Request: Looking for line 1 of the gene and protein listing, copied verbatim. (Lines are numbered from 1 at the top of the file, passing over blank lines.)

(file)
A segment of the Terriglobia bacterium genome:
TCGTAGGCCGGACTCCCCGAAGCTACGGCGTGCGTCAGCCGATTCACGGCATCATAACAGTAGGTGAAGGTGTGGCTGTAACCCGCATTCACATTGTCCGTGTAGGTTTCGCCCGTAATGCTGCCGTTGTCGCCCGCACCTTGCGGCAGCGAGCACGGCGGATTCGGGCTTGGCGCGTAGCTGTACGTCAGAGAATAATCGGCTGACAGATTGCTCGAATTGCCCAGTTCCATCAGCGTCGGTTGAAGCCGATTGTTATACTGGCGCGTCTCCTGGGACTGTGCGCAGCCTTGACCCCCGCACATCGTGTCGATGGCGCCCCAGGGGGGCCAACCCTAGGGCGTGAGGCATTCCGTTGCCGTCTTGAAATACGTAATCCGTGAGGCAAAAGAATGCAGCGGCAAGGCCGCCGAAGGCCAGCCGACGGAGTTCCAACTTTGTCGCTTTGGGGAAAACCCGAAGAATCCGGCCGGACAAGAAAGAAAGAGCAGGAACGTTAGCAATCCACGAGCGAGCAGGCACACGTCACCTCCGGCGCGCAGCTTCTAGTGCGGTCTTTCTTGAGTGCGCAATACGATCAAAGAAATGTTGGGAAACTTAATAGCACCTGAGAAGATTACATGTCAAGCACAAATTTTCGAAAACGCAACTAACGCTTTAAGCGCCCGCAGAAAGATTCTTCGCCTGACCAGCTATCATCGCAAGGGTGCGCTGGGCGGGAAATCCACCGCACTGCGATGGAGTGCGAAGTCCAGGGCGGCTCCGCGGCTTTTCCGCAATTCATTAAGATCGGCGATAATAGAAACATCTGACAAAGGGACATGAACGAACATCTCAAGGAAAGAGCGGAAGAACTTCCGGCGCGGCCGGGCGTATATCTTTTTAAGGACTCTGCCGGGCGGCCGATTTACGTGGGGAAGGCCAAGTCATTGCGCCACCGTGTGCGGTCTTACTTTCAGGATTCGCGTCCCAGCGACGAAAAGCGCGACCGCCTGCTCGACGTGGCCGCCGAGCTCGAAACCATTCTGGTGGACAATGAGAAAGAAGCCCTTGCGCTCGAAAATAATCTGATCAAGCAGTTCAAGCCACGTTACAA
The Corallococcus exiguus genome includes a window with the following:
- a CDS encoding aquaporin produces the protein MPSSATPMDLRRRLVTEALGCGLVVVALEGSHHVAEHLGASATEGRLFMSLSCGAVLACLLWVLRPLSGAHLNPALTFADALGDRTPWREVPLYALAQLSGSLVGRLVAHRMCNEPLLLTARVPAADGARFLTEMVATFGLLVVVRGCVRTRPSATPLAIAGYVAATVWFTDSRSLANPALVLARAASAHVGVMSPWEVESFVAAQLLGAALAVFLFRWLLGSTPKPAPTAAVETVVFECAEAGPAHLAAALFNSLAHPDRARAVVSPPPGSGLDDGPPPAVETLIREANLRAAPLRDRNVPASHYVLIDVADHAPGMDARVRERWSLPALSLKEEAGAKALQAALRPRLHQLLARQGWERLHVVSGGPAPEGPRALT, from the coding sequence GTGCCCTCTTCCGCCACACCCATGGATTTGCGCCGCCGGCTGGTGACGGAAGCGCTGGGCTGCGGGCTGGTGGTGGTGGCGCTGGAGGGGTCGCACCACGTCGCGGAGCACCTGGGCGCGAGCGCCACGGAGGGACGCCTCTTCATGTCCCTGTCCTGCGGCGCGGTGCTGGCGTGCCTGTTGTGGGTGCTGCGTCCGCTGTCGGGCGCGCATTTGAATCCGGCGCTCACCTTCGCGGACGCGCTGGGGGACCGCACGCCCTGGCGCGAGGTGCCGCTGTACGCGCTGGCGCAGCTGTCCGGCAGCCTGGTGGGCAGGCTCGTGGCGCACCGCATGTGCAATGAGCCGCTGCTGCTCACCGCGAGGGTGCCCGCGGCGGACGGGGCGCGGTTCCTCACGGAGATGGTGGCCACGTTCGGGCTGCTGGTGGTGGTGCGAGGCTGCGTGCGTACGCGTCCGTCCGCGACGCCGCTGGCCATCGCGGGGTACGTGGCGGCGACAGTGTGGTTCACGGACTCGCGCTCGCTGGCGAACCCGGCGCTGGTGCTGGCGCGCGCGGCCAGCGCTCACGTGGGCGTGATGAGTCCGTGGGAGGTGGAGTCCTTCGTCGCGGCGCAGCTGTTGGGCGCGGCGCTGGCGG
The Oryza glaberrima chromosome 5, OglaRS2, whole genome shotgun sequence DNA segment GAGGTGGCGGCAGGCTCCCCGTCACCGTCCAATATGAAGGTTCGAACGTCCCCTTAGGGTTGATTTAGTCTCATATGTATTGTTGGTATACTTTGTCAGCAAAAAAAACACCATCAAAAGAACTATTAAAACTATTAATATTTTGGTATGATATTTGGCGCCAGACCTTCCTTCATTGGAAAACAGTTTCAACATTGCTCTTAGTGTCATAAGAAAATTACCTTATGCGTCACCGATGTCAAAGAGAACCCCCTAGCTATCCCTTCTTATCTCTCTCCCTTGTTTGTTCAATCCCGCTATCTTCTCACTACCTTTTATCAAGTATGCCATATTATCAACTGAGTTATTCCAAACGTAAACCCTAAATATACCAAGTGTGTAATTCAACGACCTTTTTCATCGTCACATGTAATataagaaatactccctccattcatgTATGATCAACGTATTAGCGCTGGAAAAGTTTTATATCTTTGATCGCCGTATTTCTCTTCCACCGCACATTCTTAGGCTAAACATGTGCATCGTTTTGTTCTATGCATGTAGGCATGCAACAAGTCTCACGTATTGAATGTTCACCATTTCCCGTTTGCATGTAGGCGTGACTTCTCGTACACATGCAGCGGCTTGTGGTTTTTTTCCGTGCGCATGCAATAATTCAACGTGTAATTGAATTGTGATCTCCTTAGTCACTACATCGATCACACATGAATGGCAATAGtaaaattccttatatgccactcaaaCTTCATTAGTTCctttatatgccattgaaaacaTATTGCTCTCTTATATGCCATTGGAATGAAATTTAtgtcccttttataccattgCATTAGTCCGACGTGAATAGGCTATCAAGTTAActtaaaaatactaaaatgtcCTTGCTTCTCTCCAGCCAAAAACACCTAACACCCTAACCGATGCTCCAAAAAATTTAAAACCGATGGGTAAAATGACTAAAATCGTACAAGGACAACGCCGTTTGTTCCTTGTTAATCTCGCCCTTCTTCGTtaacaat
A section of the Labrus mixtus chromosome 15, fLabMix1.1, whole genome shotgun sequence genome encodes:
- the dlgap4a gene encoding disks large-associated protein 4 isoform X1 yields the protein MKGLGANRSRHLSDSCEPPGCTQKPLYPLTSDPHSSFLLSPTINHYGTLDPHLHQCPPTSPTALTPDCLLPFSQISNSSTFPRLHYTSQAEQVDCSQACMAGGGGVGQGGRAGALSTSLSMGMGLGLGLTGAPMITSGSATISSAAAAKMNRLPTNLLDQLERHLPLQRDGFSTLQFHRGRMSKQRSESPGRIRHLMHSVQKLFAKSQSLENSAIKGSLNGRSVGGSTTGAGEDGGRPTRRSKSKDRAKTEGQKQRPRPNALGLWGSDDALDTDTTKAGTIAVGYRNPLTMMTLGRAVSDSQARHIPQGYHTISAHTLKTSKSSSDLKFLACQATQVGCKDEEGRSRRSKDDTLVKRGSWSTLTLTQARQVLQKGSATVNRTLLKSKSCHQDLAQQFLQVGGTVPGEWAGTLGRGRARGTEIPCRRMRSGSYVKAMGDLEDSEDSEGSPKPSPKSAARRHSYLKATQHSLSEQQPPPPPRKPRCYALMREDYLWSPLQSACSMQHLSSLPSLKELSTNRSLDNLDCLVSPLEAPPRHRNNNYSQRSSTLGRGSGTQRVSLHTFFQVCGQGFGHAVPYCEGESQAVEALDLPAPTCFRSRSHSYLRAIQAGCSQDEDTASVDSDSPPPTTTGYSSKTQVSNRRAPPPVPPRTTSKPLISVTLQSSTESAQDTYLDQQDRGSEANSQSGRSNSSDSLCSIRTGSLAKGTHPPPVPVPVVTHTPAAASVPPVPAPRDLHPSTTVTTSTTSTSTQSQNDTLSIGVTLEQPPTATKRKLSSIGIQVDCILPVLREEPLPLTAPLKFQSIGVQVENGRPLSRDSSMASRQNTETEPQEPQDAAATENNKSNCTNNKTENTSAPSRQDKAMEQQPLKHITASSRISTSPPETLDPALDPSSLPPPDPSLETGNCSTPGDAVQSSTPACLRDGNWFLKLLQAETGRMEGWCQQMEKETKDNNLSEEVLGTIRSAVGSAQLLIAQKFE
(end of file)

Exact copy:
A segment of the Terriglobia bacterium genome: